The best teams check each other. On the court, in practice, every day. The players check one another. I mean they confront the bad behavior. Whether a teammate doesn’t run back or doesn’t sprint to help side, they are hearing it from someone else in a practice jersey. Not just the coaches. The best teams play for one another, and are accountable to each other – not just to the coaches. Sure, the boss is the one who can bring the hammer down if necessary, but there needs to be some understanding amongst the players that certain behaviors that get in the way of winning are unnacceptable.
I remember coaching our best teams at RIC, after we got it rolling for a few years. I had to do so much less as a head coach. I’d blow the whistle, and literally before it would drop out of my mouth and have a chance to speak, somebody would be saying something. “That’s not good enough! Let’s do it again!” If I blew the whistle because we got beat off the dribble in shell drill I’d hear “No middle! Guard the ball. Let’s go!” It’s a powerful feeling as a coach. So often all I had to do was pause, and sometimes say “Did you hear what he said? No middle. Let’s go.” When you get your team to that point you can sustain elite success. You know your kids are bought in to what you are doing, and they are unwilling to accept bad behavior from their teammates. It’s a powerful place to be as a team.
You have to create this environment as a coach. I don’t think it comes naturally, and I don’t think it happens quickly. You have to be aware of how dominant your voice is in practice, because if they are alway listening to you than it’s likely no one else is talking. The strength of your voice and your presence, while you think it’s providing leadership, at times is suppressing it. Make sure you give your team a voice and actually listen to what they are saying. Don’t ask them a question and then answer it for them. Make them comfortable speaking up. Blow the whistle at times and hesitate, giving your players a chance to fill the void. This will help them take ownership, and check themselves when the behavior doesn’t meet your standard.
It is interesting to think about whether or not this is a lot harder to establish today. We are now at the point where every kid has grown up with a cell phone and is used to communicating in a different way. They also get all of their information in a different way. We’ve had conversations for years about how kids “don’t know how to talk to each other” today, and it’s worth thinking about the impact. I’m not complaining about cell phones or this generation. I’m the last person to say “kids these days are…” because I think it’s a cop out. I’m sure 30 years ago coaches were saying the same things about myself and my teammates, and 60 years ago they were saying the same things about my father and my uncle. I don’t think the kids are different today, but everything around them is different. If they are used to communicating differently we certainly have to think about the best way to communicate with them.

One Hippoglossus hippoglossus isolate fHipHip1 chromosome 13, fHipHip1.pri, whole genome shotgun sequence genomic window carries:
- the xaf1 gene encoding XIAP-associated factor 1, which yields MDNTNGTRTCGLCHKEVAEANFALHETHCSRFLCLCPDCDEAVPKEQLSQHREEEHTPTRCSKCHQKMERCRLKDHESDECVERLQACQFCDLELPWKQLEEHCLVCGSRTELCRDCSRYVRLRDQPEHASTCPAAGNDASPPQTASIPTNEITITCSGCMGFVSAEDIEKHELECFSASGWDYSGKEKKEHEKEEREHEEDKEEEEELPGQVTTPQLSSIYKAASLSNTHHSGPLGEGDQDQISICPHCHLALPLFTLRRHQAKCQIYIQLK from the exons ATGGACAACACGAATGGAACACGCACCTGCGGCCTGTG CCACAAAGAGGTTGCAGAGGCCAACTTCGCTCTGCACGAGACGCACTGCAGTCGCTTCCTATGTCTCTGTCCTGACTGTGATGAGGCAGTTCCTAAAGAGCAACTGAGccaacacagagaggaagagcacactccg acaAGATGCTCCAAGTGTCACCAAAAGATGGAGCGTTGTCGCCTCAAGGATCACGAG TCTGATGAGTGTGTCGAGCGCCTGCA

So is it harder to get your kids to communicate the way you want them to in practice today, possibly because they just aren’t used to having the same face to face conversations? I do think it’s something we have to think about. If they have less one on one interaction on a daily basis, it’s natural that they might be uncomfortable with direct verbal confrontation. They may naturally react defensively because they aren’t used to anyone speaking to them that way. They just don’t have as many verbal interactions as we did when we were younger.
The best teams check themselves. I’ll always be a big believer in that. You want to get your team to a point where they know exactly what the standards are and they are willing to protect them. And if that means confronting one of their teammates on certain behavior, they’ll do it. The challenge as a leader is to make that environment comfortable for your team, and specifically make sure your guys are ready and willing to receive the message the right way.
Getting your teams to communicate, and getting them to check each other is still essential to long-term sustained success. You just might have to work a little harder and go about it a little differently today to make sure they get there.